Health headlines explained: sleep, obesity & whether sitting down is bad for your health
Friday 3rd October
We bring you the explanations behind the latest health headlines on how sitting down affects your health, TV links to obesity and whether moving to the country can help you sleep better.
Is sitting down bad for my health? - The Guardian
What’s the problem? The more time we spend sitting down, the more likely it is that we’ll be affected by a range of serious health conditions. Some stats say that if you spend more than 11 hours a day seated, you’re 40% more likely to die in the next three years.
What you need to know. As more and more jobs and hobbies become sitting down affairs, the amount of time we’re seated is increasing, and with that comes risks to our health. Research suggests our risk of heart disease, cancer, stroke, diabetes and many other health problems increases the more we sit. What’s striking is that even if you exercise regularly and are of a healthy weight, sitting down will still put you at a higher risk.
What’s the solution? Stand up for a longer portion of your day where possible. Try allocating certain tasks at work as “standing jobs”, or doing one of your usual activities on your feet instead of on your behind. Read the experience of one man who tried spending more time standing over a one month period here.
Limit TV to help fight obesity, says NICE – BBC
What’s the problem? The National Institute for Health and Care Excellence (NICE) is recommending that we limit the amount of TV we watch - either sticking to two hours a day or switching off for a whole day each week
What you need to know. This recommendation comes as one of several pieces of advice to help combat obesity. As well as cutting down time watching TV, there is advice to avoid fizzy drinks, high fat foods and limit takeaways. This may all seem obvious, but a quarter of adults and one in five school children are now obese. Being overweight can increase your likelihood of developing a series of conditions, including diabetes and cancer, so we need to make sure these messages are getting heard.
If you are worried about your weight, there are steps you can take. Try changing your routine to include more exercise, for example, walking or cycling to work if you can. Take a look at your diet and see where you could cut out high fat and high sugar foods and replace them with plenty of fruit, vegetables, beans, pulses, fish and lean meat. If you’re struggling to lose weight, visit your GP: they can offer you support and advice.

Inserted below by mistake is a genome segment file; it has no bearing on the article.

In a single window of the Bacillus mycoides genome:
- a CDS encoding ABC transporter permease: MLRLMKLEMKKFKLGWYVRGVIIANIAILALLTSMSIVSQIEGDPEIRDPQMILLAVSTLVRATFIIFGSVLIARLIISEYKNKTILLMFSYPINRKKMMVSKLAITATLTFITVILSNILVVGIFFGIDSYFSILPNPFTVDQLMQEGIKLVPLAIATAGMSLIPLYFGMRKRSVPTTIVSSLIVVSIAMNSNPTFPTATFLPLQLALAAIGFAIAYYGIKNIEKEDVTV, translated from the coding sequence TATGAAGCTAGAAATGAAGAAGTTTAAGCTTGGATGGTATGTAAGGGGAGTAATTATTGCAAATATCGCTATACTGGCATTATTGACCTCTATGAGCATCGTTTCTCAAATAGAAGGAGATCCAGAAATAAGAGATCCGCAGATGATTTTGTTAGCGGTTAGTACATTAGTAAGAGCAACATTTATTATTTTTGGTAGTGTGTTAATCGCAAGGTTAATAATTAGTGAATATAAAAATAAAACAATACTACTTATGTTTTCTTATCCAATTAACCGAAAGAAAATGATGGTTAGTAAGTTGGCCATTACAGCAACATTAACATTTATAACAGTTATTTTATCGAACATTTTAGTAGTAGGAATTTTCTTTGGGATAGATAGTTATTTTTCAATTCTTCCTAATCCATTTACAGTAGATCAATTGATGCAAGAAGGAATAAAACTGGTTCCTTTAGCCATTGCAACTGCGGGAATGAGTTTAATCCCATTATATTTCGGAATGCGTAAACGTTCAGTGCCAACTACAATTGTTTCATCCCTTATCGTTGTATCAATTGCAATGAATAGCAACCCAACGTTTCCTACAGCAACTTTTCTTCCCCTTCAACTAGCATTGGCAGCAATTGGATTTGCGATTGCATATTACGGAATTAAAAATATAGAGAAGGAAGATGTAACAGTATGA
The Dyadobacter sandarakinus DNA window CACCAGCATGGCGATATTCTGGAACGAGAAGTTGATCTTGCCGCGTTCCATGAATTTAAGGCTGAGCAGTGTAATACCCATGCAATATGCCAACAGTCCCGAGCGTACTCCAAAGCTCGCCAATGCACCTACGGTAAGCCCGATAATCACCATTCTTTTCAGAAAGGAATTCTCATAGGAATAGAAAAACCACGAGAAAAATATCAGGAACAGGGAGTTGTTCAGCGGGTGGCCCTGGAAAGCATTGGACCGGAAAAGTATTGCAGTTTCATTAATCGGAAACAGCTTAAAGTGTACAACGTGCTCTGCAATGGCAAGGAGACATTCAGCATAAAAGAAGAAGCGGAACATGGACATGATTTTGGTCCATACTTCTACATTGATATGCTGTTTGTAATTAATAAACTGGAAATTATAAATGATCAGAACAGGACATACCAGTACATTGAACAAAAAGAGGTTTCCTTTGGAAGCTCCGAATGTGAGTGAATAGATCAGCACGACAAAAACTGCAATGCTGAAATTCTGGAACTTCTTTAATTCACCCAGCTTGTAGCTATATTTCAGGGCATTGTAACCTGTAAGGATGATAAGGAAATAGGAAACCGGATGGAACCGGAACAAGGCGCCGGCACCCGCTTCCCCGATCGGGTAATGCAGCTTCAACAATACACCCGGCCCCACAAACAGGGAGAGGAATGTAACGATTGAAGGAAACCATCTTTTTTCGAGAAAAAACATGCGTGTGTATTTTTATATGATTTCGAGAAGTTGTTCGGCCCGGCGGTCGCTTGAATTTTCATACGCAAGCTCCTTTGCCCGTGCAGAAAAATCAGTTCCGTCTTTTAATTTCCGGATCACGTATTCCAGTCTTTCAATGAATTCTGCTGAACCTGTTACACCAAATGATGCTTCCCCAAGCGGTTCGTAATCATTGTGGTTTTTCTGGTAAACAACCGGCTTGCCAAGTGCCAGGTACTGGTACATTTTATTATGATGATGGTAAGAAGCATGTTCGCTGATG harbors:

Does moving to the country help you sleep better? – Telegraph
What’s the problem? New research from the Sleep Council goes against the idea that urban living is responsible for disturbed sleep.
What you need to know. There are clearly more distractions and interactions in urban areas, yet a nationwide study found the most disturbed sleep patterns occurred in a mix of rural and urban areas - with London coming out average. The study suggests that stress is a much bigger factor in poor sleep: 72% of Britons surveyed said that they suffered sleep problems when they were stressed. Stress causes our bodies to release cortisol, the hormone also responsible for waking us up in the morning.
Time of year also has a big impact. September has been pinpointed by the Stress Management Society as particularly bad because the summer is over, children are back to school, the weather is starting to change and there are no public holidays on the near horizon. Read more here.
Experts suggest that limiting, or banning, electronic devices in the bedroom helps us to wind down. See here for more tips on getting a good night’s sleep.